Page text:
I am also writing a novel which I started over four years ago. I’ve always written the longer form, too, though as my writing time is limited a novel is a much longer term process for me. I hope, eventually, to have a novel published. But I’m learning not to worry too much, to focus on the work, whether it’s a novel or a story, and make it the best it can be – everything else seems to follow from that.

I love the fact that with short stories that I can work on them and finish them myself, send them out, and maybe, if I’m lucky, see them published in a journal or magazine within a year. There are more and more outlets for short stories; it’s very exciting to see.

What’s the best piece of writing advice you’ve been given?

The best ones were along the lines of never give up and perseverance is the key to success. So true. I’d add, write because you want to and do your best to enjoy it.

Another thing I’d add is–be yourself. I admire many writers and I learn from reading their work but I don’t write like them. For example, I enjoy reading stories that use artifice, like Kafka’s ‘Metamorphosis’ and Angela Readman’s ‘Don’t Try This At Home,’ but I very rarely use that approach myself (except obliquely in a story like ‘The Rememberer’) which is not to say I never will…Embrace your unique way of seeing and experiencing the world – that’s what will make you stand out and editors and readers will find interesting.

Lastly, how would you describe the short story?

What fascinates me about short stories is how they gather every aspect of living into themselves. There’s something mysterious about the creation of a story that I find captivating; the gift it offers is a rare kind of freedom.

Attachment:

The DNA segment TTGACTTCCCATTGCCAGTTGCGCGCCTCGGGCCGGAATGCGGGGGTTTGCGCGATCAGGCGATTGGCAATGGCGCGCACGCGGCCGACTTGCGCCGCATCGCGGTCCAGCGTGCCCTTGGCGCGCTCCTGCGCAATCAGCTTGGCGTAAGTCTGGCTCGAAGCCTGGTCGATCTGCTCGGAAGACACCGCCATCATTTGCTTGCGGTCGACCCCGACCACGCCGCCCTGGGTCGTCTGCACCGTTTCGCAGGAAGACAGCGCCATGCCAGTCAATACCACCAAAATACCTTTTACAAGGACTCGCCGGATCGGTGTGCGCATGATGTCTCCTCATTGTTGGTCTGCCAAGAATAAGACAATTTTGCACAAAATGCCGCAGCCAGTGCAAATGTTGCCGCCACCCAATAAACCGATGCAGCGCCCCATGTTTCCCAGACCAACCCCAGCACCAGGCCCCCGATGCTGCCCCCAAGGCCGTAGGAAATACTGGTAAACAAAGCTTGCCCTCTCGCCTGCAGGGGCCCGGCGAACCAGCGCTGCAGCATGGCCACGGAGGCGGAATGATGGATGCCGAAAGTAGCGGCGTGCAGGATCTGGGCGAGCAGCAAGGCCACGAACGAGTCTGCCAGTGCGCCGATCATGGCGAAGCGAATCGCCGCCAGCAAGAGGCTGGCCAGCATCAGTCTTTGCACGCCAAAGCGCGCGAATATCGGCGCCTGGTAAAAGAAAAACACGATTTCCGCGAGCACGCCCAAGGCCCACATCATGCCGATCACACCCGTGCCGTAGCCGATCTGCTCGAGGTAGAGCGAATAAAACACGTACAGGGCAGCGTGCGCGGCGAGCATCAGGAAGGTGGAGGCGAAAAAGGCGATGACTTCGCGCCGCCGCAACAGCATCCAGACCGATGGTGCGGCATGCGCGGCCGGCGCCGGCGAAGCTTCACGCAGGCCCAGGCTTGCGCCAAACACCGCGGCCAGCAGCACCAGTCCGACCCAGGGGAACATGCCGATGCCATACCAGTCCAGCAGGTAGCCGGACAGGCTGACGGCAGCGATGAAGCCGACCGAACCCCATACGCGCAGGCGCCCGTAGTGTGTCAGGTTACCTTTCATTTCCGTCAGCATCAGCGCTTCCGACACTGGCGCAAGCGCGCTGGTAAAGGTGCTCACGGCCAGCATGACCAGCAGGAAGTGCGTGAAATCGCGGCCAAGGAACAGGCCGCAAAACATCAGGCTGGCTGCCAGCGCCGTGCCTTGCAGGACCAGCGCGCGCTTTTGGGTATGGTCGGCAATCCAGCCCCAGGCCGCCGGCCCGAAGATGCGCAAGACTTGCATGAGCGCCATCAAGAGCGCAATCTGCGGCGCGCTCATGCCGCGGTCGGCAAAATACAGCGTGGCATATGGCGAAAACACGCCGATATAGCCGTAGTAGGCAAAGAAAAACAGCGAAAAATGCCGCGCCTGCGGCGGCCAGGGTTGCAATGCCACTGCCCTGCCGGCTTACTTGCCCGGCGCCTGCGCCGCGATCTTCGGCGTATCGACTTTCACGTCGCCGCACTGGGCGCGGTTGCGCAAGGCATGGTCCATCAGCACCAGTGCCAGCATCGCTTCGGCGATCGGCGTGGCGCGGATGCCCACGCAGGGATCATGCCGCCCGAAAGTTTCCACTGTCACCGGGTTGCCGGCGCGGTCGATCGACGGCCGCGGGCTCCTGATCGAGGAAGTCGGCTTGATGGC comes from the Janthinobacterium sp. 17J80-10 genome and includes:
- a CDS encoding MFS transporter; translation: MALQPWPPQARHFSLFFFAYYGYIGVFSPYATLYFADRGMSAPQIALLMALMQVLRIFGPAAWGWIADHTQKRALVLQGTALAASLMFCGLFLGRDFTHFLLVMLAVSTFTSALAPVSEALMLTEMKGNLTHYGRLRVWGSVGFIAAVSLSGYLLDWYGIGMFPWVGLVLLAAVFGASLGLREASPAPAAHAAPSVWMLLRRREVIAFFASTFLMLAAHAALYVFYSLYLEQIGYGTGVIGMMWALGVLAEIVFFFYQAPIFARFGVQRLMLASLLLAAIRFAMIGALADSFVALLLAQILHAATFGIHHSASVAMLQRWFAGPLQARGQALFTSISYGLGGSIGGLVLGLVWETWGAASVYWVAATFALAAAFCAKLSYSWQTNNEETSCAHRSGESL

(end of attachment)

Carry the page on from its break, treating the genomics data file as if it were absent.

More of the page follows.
Emma Timpany was born and grew up in the far south of New Zealand, but currently lives in Cornwall. Her publications are Over the Dam (here), a pamphlet of five short stories, (Red Squirrel Press, 2015) and The Lost of Syros (published by Cultured Llama Press, 2015 – here), a collection of sixteen short stories. A second short story collection, Three Roads, is forthcoming from Red Squirrel Press in 2018. Her short stories have won the Sara Park Memorial Short Story Competition 2013, the Society of Authors’ Tom-Gallon Trust Award 2011 and the Society of Women Writers and Journalists’ Theodora Roscoe/Vera Brittain Award 2011. They have been placed and commended in competitions, most recently The Bristol Short Story Prize and The Prolitzer Prize for Prose Writing, and have been published in literary journals in England, New Zealand and Australia. You can read more about Emma on her website here.  

Rupert Dastur is a writer, editor, and founding director of TSS Publishing. He studied English at Emmanuel College, Cambridge and is Associate Editor at The Word Factory, a leading short story organisation based in London. He’s also Events Coordinator for the Society of Young Publishers (London) and Curator for WritingCompetitions.org. His own work has appeared in a number of places online and in print and he is currently working on his first novel.